Is China Grooming 'Another Tibet'? Beijing-Katmandu Ties Stir Concern
Byline: Frederick Stakelbeck Jr., SPECIAL TO THE WASHINGTON TIMES
Over the past 10 months, the Himalayan nation of Nepal has adopted a potentially explosive pro-China foreign policy strategy designed to expand diplomatic and military relations between the two countries. The genesis of this policy can be traced to February, when dictatorial King Gyanendra seized absolute power by suspending free elections and democratic reforms.
Since then, Katmandu has come under intense pressure from traditional allies India, Britain and the United States, all of which imposed a range of tough sanctions, essentially freezing all military exchanges. All three countries have stated recently that military assistance to Nepal would resume only when King Gyanendra has handed over executive power to a democratic government and addressed human-rights concerns.
Facing the prospect of escalating internal unrest from an alienated public and a rising Maoist insurrection, war-torn Nepal has turned to alternative sources for military support, namely, mainland China. This new relationship poses difficult questions for India and the United States, testing the resolve of the world's two largest democracies.
In November, Royal Nepalese Army Gen. Pyar Jung Thapa secured a "no strings attached" grant of $12 million from China, the first such assistance since 1998. That same month, Nepal's Kantipur Daily reported that truckloads of arms and ammunition had crossed over the China-Nepal border under the close escort of the Chinese army.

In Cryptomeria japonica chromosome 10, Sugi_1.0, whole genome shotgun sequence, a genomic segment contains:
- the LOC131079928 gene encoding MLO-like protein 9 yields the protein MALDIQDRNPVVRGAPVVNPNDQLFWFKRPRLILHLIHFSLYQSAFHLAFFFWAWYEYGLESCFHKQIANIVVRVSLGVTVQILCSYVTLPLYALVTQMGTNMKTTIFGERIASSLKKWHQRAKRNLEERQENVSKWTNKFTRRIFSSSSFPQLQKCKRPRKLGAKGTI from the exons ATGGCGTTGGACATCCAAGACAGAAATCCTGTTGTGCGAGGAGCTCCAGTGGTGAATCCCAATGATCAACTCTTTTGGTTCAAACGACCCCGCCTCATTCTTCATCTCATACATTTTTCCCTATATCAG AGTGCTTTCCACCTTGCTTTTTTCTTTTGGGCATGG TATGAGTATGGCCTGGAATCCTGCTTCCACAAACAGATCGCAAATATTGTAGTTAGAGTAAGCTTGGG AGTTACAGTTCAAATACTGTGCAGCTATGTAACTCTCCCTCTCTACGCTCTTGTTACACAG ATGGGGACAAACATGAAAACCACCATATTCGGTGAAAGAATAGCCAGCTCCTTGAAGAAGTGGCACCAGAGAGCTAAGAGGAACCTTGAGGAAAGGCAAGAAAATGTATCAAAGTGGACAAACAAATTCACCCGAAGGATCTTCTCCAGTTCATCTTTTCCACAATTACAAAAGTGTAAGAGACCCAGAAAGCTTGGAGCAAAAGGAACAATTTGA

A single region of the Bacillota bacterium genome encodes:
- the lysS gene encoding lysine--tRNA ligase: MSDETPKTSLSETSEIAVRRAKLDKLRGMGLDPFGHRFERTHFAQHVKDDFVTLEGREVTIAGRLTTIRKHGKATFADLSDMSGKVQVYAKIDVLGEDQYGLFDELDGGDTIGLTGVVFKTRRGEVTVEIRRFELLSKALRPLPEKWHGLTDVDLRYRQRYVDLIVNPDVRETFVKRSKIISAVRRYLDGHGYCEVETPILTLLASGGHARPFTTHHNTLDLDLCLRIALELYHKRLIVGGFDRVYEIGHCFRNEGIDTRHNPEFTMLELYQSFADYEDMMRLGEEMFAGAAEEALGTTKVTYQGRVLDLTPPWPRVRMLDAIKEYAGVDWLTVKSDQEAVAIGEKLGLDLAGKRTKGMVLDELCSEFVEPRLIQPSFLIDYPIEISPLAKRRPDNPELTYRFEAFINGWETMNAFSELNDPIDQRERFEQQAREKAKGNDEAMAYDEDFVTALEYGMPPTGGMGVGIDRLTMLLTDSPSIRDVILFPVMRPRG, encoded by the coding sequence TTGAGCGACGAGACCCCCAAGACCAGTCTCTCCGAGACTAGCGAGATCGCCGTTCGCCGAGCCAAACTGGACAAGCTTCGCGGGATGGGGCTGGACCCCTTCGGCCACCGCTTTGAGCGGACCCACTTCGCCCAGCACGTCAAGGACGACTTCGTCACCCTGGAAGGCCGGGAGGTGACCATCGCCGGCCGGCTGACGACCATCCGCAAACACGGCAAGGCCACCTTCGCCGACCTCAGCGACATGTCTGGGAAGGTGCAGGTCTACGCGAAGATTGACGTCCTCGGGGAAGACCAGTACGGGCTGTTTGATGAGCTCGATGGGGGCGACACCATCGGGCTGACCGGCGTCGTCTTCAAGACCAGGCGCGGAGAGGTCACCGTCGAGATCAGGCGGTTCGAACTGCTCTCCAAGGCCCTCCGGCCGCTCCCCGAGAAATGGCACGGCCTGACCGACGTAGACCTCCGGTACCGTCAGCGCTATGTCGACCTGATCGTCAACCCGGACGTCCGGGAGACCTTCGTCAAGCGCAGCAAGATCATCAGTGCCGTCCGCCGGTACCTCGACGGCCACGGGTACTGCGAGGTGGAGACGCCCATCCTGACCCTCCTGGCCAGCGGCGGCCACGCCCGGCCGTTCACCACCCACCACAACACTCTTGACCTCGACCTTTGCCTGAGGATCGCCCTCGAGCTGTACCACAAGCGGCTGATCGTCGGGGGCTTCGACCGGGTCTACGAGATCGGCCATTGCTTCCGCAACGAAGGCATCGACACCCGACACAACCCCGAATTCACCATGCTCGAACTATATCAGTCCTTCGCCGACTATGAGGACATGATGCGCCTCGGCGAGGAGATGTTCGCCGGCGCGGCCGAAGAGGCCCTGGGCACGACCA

Just a few weeks earlier, Gen. Thapa met with Chinese Defense Minister Cao Gangchuan in Beijing. During their meeting, Gangchan indicated that his country would continue to promote military cooperation with Nepal, noting that bilateral relations have "witnessed progress." Later, Liang Guangile of the Chinese People's Liberation Army discussed issues related to Taiwan and Tibet with Gen. Thapa.
Although Indian and U.S. military aid to Nepal still far exceeds China's recent "donations," expanded military cooperation sends a clear message to New Delhi and Washington that Beijing plans to increase its influence in the region. All of this makes economic competitor and past military adversary India especially nervous. "It is a serious concern for India especially if the [defense] agreement with China is to be a long-term plan," one Indian defense official said.
In the past, India has supplied Nepal with rifles, Lancer helicopter gun ships, armored vehicles and ammunition in order to support democracy efforts and to repel Maoist activities on its northern border. …